Essex Rivers Hub

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Essex River Wardens win national award!

NBN Award Winners

The Essex Wildlife Trust River Wardens have been announced as the winners of the inaugural Lynne Farrell Group Award at the National Biodiversity Network Awards for Biological Recording and Information Sharing.

The NBN national award scheme was established in partnership with the Biological Records Centre and the National Forum for Biological Recording. The awards are presented annually to individuals or organisations that are making outstanding contributions to biological recording and improving our understanding of the natural world. This year for the first time an additional category to recognise groups of people that have contributed to biological recording was added.

Two volunteer wardens from the Essex Wildlife Trust River Warden Scheme collected the award on behalf of the group and its coordinators at a reception held at the National Museums Scotland. Thanks to all of our River Wardens for for making the scheme such a success. Read more...

River Wardens feature in latest Essex Wildlife Trust Members Magazine

Essex Wildlife Trust wanted to show their member the excellent work the River Wardens are doing across Essex by asking a few Wardens from across the county to share their views on the project and get some photos of them in action. Read more...

Native Crayfish - Good News for Essex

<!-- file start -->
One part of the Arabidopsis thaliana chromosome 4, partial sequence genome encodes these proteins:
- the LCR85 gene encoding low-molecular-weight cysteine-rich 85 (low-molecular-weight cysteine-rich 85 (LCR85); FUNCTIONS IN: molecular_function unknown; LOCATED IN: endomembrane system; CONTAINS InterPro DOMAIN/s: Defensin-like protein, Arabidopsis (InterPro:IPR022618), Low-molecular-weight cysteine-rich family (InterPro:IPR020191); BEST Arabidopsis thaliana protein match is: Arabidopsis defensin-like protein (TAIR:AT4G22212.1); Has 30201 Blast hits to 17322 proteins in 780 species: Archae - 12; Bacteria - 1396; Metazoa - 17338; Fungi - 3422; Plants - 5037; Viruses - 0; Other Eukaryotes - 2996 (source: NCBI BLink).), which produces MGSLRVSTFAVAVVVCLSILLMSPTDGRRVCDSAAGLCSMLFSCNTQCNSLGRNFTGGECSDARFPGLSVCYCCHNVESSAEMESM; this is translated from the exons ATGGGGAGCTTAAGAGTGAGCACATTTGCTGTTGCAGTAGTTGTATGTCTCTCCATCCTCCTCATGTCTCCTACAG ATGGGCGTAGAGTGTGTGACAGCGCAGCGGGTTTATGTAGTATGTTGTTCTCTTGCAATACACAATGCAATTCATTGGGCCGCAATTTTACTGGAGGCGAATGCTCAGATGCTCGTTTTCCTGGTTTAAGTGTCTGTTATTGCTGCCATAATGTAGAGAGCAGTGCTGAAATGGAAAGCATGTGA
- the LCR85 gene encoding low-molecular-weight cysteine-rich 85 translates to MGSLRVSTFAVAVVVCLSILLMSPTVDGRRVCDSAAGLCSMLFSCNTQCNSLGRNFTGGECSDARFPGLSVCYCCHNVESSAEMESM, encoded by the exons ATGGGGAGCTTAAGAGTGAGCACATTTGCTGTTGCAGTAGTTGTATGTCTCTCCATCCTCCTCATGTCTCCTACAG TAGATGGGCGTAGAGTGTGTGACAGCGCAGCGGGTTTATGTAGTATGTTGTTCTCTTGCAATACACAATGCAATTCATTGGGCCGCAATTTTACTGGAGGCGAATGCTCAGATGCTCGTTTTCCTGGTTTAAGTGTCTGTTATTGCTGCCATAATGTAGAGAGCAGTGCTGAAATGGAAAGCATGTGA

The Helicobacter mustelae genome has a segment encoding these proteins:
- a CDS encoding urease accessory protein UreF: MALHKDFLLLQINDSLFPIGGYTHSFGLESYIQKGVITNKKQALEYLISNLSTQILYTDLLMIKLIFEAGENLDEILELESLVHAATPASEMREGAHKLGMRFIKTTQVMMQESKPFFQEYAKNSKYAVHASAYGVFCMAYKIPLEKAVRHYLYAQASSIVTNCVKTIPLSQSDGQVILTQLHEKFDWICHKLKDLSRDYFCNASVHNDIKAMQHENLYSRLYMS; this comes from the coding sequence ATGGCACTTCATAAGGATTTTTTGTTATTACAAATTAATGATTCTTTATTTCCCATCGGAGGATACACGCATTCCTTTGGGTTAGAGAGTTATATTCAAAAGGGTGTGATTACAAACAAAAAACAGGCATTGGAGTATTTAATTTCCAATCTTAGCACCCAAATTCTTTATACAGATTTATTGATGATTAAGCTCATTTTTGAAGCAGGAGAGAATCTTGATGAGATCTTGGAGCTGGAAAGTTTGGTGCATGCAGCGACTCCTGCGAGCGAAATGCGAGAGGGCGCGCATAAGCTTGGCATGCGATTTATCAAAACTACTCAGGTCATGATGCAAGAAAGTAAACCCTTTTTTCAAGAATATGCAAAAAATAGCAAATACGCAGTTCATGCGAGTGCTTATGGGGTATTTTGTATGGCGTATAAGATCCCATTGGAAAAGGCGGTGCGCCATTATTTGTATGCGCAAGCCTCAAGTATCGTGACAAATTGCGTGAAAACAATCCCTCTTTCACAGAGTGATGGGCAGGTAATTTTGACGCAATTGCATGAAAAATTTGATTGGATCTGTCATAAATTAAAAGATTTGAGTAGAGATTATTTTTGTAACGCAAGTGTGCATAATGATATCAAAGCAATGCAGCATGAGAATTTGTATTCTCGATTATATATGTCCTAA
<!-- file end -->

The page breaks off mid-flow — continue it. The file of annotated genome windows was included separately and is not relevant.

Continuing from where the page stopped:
Last year we reported our concerns for the only known river population of the native White-clawed Crayfish in Essex. Read more...

Wivenhoe Rivercare Group

Here is an account from Wivenhoe Canoe and Kayak Club about how they joined forces with Rivercare to improve the Colne.

Wivenhoe Canoe and Kayak Club

 

Friday 24th June 2016

The benefit of Rural Sustainable Drainage Systems to reduce flooding

The Stroud District Council recently produced an informative film detailing the technical principles of Natural Flood Management on small streams and their catchments. Various techniques and designs are explored, with the aim of maximising benefits for biodiversity and water quality, whilst reducing the risks of flooding. The film can be found here, in the 'Videos' section of the Essex Rivers Hub.

 

Wednesday 25th May 2016

The return of the lamprey

The elusive sea lamprey, Petromyzon marinus, is perhaps the oldest known vertebrate, without having changed much in the last 360 million years. As with many other species, human activity has had negative impacts on their reproductive behaviour and thus their population in many habitats. However, lampreys are beginning to reappear in the Great Ouse, Trent, Derwent and Wear rivers due to conservation efforts to retain their status.

You can read more about these fascinating creatures here, in an interesting article published by the Guardian. 

 

Wednesday 25th May 2016

EssexRiversHub RT @EssexWTrecords: Our recently digitised historic dataset on the River #Colne and tributaries is now available on the @NBNAtlas! @EssexWi
EssexRiversHub RT @HarwichStandard: Volunteer wardens are set to safeguard #Tendring coast as part of @EssexWildlife program https://t.co/eM6F4Hqivz https…
EssexRiversHub RT @CheckCleanDryGB: COMPETITION TIME! For a chance to win a copy of the Field Guide to Invasive Plants and Animals in Britain, take our fr…
EssexRiversHub RT @EssexWTrecords: Booking open for @EssexWildlife courses from March to May - details here: https://t.co/kuJ1lGTRF1
EssexRiversHub RT @EssexWT_Mark: Fascinating day and questions answered with volunteer @EssexWildlife River Wardens learning about pollution with @EnvAgen

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